Impressionism as a visual art form grew out of a frustration with traditional 19th Century styles of painting, resulting in vivid, colourful works where the artist's interpretation of the subject have had great influence upon the final result, with a particular focus on nature in all its forms rather than more traditional subjects. Oscar Thompson, cited in Schmitz, states that the aim of Impressionism is 'to mirror not the object but the emotional reaction to the object; to interpret a fugitive impression rather than to seize upon and fix the permanent reality'.2 Palmer argues that an important focus of Impressionistic

    • Word count: 2301
  21. To what extent can The Rite's innovations be boiled down to rhythm alone?

    I had dreamed a scene of pagan ritual in which a chosen sacrificial virgin danced herself to death. This vision was not accompanied by concrete musical ideas, however...1 One could surmise that the order in which the two entities - music and storyline - arrived is of great relevance. However, although the above quote is the most recent and the best-known, other accounts given by the composer seem to contradict it, suggesting that it was the musical ideas that came first.2 Nonetheless, when compared to The Firebird or the works of Tchaikovsky, which were specifically commissioned, the desired musical effect to be composed presented to the composer half-formed, it is understandable that Stravinsky's decision to choose a radical and original plot (in terms of subject matter previously covered by the arts)

    • Word count: 1881
  22. Discuss in detail the Fugue from Bach(TM)s Well-Tempered Clavier Book 1 no. 24

    The six pairs of quavers, slurring the interval of a minor second are described by Keller as a 'sigh-motive.' 7 Each pair gives the listener a feel of resolution but followed by immediate continuation, building up tension in the subject alone and as a whole the subject depicts the feeling of misery to the listener. The subject and its tonal answer both enter in full a number of times. In order to increase tension further Bach uses small fragments of the subject, teasing the listener into thinking that the subject has returned but then cutting it short.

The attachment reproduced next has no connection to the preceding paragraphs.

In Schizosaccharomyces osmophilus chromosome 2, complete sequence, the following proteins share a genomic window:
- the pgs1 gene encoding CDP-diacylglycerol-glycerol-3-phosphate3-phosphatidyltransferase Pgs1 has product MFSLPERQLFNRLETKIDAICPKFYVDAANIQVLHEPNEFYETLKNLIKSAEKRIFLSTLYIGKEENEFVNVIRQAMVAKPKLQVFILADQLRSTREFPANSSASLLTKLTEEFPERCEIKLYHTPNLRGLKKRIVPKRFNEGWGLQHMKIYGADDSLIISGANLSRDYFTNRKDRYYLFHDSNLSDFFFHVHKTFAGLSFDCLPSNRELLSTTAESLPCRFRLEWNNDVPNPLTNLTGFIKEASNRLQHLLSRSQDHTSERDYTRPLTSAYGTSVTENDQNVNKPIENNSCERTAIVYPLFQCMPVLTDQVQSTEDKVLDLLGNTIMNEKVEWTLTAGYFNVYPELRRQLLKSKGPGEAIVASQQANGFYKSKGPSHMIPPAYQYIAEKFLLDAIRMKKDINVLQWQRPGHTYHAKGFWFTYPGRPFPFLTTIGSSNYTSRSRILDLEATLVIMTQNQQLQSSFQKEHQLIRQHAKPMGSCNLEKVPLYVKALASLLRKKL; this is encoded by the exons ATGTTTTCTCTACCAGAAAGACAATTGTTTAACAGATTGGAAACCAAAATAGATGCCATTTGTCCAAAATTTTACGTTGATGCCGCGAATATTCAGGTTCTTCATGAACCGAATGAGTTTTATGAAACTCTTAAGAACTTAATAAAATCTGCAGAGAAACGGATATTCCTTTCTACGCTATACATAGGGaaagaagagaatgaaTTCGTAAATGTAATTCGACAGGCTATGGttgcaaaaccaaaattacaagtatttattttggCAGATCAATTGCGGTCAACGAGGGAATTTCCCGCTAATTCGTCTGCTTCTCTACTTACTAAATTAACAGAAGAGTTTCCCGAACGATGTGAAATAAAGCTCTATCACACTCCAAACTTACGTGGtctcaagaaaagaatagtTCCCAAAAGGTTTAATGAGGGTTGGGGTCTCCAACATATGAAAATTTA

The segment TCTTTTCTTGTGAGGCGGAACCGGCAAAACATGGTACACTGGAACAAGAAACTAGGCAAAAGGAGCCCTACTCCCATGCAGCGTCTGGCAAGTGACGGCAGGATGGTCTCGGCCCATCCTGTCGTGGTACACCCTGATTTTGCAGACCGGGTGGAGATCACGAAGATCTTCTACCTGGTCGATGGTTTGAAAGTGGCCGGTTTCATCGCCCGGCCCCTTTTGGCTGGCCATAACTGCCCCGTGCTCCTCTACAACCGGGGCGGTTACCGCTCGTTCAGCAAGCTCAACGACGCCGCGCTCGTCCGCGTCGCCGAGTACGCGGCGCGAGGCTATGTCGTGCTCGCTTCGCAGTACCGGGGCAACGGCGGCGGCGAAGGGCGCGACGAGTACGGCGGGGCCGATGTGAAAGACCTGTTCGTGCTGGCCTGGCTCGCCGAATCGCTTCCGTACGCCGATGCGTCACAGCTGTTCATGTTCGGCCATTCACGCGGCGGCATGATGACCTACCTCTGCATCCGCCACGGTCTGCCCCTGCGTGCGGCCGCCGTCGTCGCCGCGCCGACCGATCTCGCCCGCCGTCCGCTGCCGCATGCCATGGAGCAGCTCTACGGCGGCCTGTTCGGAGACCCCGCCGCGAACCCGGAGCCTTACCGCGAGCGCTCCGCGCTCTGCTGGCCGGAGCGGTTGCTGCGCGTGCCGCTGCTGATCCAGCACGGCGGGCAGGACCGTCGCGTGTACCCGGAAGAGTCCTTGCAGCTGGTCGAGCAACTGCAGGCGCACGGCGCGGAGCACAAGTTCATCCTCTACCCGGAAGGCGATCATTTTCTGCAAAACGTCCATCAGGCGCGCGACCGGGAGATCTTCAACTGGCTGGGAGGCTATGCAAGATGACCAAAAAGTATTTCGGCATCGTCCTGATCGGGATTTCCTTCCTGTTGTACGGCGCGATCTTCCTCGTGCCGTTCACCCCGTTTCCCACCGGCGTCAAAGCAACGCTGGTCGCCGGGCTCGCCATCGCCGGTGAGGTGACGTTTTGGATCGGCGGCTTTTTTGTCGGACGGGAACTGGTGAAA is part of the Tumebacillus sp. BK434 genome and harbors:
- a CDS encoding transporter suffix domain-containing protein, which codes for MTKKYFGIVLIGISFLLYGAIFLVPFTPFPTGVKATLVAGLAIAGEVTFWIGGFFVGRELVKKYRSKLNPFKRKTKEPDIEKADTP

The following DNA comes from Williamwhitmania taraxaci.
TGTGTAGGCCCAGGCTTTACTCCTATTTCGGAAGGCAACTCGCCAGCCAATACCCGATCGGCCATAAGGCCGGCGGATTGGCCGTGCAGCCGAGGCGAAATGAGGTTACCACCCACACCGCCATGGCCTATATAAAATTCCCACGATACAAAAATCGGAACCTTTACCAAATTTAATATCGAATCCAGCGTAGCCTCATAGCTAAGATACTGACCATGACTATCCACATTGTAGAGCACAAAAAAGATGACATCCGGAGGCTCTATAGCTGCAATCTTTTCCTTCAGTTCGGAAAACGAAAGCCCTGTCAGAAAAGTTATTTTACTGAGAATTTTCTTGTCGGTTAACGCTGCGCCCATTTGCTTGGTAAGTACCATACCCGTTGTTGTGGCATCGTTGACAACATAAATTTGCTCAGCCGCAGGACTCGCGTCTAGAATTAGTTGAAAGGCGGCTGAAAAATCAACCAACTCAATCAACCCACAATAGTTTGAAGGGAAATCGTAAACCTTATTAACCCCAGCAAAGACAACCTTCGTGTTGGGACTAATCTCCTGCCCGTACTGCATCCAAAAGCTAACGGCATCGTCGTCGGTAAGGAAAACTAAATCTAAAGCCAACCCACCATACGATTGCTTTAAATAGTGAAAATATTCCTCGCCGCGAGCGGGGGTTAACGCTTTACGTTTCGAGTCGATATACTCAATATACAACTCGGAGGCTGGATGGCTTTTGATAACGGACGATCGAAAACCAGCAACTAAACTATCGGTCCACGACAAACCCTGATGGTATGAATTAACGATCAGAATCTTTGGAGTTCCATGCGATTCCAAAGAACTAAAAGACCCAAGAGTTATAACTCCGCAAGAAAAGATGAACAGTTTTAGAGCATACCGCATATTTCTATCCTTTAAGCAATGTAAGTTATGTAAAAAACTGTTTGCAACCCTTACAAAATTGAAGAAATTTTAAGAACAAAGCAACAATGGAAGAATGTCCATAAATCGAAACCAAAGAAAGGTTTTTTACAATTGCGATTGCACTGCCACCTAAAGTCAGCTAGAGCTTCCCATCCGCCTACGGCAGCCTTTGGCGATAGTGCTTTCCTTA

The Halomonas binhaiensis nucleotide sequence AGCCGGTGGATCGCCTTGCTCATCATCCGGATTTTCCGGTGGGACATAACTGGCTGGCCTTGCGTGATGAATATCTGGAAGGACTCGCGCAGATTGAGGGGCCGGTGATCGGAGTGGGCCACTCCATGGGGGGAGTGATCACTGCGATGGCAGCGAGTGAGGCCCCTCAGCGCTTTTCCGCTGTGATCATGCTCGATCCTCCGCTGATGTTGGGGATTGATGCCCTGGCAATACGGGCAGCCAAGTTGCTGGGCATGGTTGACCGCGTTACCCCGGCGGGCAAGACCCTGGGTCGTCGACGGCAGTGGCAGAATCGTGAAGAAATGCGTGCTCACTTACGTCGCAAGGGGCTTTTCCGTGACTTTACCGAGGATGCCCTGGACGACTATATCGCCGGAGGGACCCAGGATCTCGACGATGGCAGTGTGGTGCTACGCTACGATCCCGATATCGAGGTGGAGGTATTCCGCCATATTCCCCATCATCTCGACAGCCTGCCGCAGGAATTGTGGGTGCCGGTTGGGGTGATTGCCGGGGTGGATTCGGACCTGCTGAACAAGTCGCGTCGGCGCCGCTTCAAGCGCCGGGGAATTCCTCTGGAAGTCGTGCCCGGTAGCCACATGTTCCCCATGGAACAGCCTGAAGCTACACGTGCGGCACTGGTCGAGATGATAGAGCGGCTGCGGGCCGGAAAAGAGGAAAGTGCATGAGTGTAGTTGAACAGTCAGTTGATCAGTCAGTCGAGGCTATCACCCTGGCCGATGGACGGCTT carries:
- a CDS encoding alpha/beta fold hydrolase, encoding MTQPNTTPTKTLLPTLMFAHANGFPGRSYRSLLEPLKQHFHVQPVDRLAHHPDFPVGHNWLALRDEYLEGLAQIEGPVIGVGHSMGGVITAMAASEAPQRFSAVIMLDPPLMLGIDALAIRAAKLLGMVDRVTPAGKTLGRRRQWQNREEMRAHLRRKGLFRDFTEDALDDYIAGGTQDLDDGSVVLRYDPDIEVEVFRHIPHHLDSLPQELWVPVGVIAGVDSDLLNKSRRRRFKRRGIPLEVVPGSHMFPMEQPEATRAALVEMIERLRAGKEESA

• Word count: 1255
  23. Kt(TM)a Kabanov(TM)s psychological state fluctuates throughout Leo Janek(TM)s opera. How is this indicated in the music?

    1 Jan�cek, K�t'a Kabanov�. Vocal Score p. 11 Towards the end of Act 1 Scene 1 K�t'a enters. The music which accompanies this is shown in figure 2 and as it is a variation of K�t'a's theme it is pentatonic. Mellers describes it as meandering, but becoming 'increasingly wayward, suggesting a straining at the leash.'5 A crescendo coupled with an accelerando helps to build up tension and imitate the effect of straining at the leash. This helps to convey K�t'a's confused mental state about her love for another man, a fact not revealed until the next scene, however.

    • Word count: 2454
  24. What are the essential features of Chopin(TM)s style?

    in figure 2 but the listener also feels as if the piano is crying out.5 In contrast to Kleczynski's view Samson writes: 'because of the earlier simplicity of presentation, this reprise emerges as one of the supreme achievements of Chopin's ornamental melody.'6 For some listeners, however, these trills may seem a little overdone and unimaginative and even justify Kleczynski's opinion that Chopin's creativity was lacking at this point. Fig. 2 F. Chopin Nocturne Op. 62 No. 1 Bars 69 - 71 Despite the possible differences of opinion regarding the melody shown above Chopin's characteristic transplantation of bel canto into his

    • Word count: 1907
  25. A Critical Review on the Publication of Ethnicity, Identity and Music(TM)